A couple who came to the Zoning Board of Appeals in October with pictures of their property, including what all acknowledged is a spectacular garden, won’t get the variances they sought to keep an 8-foot fence they said is needed to protect their plantings.
Judy Grodowitz and Reid Baker showed pictures of the garden along with a plea for a variance that Ms. Grodowitz said wouldn’t set a precedent because of the unique location of their property at 17B Midway Road, which is actually a dirt road off Midway.
She added that neighbors had no objection.
But that’s not how ZBA members saw the situation at their Nov. 6 meeting, despite letters from two doctors attesting to Ms. Grodowitz’s need to keep deer off her property to avoid Lyme disease since she already suffers from other joint-related pain and needed to be protected from possible tick bites.
Ms. Grodowitz said she and her husband had tried other fencing and deer-resistant plants to keep the deer away, but had been unsuccessful.
When the fence was installed, she had no idea it violated height requirements, she said. But a building inspector told her that while the posts for fencing could remain in place, the wiring was a violation and had to be removed.
The couple had initially brought their case to the Town Board, and were told they would need a variance for the fence, which only could be granted by the ZBA. The ZBA last week said the variance would violate town code that limits fencing to 4-feet and would set a precedent for others who want to protect their yards from deer.
“I don’t disagree emotionally,” ZBA Chairman Doug Matz said, phoning in to particpate in the meeting. But in terms of granting relief, he said there are many in town who would like relief from deer. He could only suggest either a 4-foot fence with surrounding hedges or a double 4-foot fence as an alternative.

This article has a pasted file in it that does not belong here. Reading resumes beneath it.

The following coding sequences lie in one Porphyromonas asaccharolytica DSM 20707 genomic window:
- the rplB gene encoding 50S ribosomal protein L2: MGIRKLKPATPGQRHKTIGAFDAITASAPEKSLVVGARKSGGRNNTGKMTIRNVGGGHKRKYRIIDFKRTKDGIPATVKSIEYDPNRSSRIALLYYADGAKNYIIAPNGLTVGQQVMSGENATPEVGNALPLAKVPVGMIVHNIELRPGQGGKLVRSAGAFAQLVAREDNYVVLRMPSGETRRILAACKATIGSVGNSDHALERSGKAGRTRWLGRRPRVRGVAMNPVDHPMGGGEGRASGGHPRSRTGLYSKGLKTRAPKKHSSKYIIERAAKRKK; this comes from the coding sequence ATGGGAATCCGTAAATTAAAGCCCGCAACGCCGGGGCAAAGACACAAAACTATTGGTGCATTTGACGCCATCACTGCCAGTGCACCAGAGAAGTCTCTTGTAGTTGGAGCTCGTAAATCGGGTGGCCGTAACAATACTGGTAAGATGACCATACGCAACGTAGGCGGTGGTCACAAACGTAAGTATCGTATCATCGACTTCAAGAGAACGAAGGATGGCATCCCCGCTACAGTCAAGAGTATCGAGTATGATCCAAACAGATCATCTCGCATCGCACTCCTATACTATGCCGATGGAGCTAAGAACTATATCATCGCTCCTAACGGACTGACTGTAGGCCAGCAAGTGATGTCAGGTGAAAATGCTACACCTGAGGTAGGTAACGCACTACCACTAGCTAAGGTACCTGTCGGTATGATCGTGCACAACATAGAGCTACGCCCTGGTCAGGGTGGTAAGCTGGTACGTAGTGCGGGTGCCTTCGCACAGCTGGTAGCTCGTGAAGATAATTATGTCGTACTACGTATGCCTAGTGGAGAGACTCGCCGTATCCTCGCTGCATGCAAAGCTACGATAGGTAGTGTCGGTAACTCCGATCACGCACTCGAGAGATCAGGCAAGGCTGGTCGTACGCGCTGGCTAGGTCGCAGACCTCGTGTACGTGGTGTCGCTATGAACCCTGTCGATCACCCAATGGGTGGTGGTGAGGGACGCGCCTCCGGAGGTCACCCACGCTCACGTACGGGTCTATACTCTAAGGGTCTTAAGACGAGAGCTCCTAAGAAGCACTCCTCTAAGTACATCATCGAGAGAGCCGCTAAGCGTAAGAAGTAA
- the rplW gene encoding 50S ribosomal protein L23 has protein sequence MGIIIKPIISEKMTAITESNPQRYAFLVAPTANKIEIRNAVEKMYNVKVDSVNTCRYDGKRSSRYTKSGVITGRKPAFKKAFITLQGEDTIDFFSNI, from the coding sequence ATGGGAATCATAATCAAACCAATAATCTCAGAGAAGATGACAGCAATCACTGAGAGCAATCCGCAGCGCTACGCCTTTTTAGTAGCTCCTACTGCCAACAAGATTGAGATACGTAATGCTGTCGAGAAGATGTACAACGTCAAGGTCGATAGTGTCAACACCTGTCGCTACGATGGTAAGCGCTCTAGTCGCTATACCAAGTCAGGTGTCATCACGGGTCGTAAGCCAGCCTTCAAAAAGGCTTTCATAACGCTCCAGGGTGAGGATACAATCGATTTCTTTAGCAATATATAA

Member Lynne Colligan agreed that putting a conforming 4-foot fence around the garden could suffice.
As for using a fence and hedge, member William Johnston III pointed out it could block sunlight from the garden.
The ZBA will give Ms. Grodowitz and Mr. Baker until the end of next June to find a solution that fits within the town code.
Mark and Katie Ledzian had better luck with the ZBA for their property at 36 South Ram Island Drive. Matt Sherman of Sherman Engineering told the ZBA in October that when his clients purchased the property, an accessory building with a bathroom already existed. An appraisal of the property included the structure, but there’s no indication of when the bathroom was installed or by whom.
What the Ledzians wanted was to legalize the existing structure. Mr. Ledzian said he used the place for editing film. Town Building Department records failed to show the structure as it exists today. Mr. Ledzian acknowledged he had installed a wall in the building, but maintained the bathroom was already in the building when the couple purchased it years ago.
The ZBA will grant relief providing the Suffolk County Department of Health Services permits the bathroom and attendant septic system. But with the approval will come a caveat that the space can never be converted into an accessory apartment or provide any sleeping quarters or be rented out to others.